I suppose that's true but I don't really see any harm in that. (I should maybe put in here that I was raised in a family so devoutly Catholic they made the original Holy Family look like a trio of, uh, Jews!:-) When I think of the propaganda I was fed through thirteen years of the most traditional Catholic schools, it's a miracle that I'm not scourging myself bloody as I key in this post!

At any rate, the Church has not only survived almost 2000 years of defamation, it's also done an excellent job of giving back as good as it gets. The same, unfortunately, cannot be said of Clinton, Albright or Democrats in general. They are in real danger of being vilified in American culture for (at least) the next 20 years.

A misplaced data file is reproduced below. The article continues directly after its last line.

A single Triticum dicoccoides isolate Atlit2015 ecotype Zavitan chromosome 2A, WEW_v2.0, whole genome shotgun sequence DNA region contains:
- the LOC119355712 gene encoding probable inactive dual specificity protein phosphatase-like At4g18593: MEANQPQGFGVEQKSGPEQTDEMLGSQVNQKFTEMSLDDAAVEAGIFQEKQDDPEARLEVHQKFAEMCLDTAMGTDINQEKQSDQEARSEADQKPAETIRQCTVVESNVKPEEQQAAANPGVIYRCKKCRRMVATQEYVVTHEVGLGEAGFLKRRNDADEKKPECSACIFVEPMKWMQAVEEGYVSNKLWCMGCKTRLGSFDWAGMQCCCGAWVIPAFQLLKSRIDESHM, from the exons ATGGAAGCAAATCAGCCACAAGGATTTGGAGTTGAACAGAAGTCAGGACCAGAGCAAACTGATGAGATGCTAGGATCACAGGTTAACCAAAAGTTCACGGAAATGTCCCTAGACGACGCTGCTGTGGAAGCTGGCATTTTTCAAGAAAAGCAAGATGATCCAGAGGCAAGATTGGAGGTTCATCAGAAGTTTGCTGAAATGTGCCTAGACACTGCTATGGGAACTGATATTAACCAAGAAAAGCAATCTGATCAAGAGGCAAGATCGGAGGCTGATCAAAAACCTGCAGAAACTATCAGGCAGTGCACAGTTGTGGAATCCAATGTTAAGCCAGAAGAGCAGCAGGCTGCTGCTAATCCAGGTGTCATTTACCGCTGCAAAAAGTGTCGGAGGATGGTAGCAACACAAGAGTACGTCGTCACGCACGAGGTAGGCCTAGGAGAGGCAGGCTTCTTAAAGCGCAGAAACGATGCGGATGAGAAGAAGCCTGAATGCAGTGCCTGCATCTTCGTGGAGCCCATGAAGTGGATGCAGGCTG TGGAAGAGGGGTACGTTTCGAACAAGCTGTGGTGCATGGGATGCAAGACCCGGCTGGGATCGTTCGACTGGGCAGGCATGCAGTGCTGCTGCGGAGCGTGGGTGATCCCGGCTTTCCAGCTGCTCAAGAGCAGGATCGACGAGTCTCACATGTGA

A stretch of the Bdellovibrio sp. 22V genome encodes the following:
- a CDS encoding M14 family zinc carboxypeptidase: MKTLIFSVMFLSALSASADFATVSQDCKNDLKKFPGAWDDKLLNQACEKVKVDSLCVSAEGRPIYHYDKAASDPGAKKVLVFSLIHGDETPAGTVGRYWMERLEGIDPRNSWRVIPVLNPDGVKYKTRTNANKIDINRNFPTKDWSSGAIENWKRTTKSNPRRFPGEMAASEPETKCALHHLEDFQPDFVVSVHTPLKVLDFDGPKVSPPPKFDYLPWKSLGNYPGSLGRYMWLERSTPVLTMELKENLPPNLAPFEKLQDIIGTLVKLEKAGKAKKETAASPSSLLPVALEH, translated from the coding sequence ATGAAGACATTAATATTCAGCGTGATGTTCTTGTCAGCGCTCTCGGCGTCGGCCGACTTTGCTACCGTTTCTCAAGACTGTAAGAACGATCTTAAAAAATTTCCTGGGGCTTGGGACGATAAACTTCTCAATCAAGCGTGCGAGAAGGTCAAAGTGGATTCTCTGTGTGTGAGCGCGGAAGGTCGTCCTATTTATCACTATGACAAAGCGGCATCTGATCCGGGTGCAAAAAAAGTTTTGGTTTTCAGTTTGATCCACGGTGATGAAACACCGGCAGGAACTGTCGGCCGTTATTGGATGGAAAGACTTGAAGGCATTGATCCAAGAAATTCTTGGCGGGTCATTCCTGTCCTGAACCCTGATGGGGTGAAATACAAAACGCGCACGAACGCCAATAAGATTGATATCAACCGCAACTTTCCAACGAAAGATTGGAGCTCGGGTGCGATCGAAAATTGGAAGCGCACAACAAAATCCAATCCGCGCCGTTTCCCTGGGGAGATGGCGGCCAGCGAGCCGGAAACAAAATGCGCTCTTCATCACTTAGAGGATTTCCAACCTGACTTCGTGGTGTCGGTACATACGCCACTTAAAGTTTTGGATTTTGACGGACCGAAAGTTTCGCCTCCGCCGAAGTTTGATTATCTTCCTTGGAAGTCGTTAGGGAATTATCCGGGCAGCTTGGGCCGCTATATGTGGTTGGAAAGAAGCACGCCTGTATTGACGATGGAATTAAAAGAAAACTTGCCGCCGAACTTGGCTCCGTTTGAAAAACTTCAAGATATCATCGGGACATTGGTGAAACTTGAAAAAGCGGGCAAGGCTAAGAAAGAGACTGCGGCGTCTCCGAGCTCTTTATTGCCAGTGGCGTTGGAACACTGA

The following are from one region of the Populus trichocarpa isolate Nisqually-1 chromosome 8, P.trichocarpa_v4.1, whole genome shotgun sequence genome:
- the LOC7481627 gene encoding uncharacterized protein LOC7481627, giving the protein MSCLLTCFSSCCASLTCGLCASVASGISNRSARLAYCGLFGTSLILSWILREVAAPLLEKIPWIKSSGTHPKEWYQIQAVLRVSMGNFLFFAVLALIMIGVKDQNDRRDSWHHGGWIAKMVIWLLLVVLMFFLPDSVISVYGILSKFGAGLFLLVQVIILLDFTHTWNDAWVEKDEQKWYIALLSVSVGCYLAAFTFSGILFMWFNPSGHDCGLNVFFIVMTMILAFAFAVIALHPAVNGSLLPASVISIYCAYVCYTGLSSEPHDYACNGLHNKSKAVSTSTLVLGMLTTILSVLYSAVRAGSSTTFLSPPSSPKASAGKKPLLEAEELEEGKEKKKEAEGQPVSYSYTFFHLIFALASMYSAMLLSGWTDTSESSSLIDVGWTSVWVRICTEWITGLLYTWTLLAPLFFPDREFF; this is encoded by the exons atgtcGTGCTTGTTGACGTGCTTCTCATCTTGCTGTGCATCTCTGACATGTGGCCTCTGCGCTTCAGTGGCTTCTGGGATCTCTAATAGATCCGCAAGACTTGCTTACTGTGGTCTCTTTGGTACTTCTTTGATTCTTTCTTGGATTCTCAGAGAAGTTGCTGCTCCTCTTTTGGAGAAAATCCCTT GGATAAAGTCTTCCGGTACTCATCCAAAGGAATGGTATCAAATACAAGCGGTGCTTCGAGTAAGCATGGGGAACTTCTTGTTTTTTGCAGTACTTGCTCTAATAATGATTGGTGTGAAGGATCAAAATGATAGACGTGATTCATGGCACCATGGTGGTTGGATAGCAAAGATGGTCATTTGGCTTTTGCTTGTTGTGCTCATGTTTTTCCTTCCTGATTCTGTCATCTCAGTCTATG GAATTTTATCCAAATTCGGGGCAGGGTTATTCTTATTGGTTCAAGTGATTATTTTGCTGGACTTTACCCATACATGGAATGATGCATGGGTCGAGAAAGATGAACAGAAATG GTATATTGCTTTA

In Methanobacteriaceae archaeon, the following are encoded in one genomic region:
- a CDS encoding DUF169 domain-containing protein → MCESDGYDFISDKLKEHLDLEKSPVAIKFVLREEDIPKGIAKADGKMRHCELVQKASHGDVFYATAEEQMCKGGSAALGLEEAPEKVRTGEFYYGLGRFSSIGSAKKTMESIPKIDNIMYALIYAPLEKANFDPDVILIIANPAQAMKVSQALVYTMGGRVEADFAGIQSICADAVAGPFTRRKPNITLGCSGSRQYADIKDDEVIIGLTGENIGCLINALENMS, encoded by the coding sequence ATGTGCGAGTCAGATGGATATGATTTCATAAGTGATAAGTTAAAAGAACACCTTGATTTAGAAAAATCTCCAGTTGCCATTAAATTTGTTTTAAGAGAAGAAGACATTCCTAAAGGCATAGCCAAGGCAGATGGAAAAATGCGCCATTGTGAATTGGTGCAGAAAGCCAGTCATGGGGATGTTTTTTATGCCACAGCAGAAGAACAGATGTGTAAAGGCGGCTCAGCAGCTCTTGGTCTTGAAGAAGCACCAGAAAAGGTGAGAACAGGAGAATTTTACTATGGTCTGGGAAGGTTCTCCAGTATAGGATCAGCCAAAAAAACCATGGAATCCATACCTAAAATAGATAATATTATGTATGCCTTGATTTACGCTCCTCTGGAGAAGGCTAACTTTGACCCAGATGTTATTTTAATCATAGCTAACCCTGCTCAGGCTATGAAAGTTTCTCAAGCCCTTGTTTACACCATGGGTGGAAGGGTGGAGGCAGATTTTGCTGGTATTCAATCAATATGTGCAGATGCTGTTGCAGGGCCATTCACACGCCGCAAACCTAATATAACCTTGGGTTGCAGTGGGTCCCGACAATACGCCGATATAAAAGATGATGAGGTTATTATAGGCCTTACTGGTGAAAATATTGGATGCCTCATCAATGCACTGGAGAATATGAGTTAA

So what? you say. Were you by any chance in the U.S. during the ten-day Reagan funeralathon? If you were, you'll know, like 99% of Americans between the ages of five and forty, that Reagan single-handedly won the Cold War, made the U.S. a wealthy, fast-growing country for the first time since the Great Depression and, best of all, bequeathed us all a Thousand Year Republican Reich that will have the entire world chanting U-S-A!, U-S-A! U-S-A for all eternity.

This is why the way "history" is imagined on American TV matters. The Church has weapons at its disposal that Democrats can only dream of. And so do Republicans. I am convinced that the Deification of Ronald Reagan was the moment America lost all hope for  the future. It set the stage for Bushco and, I fear, created a country as brain-dead as our first Dear Leader, the godlike St. Ronnie.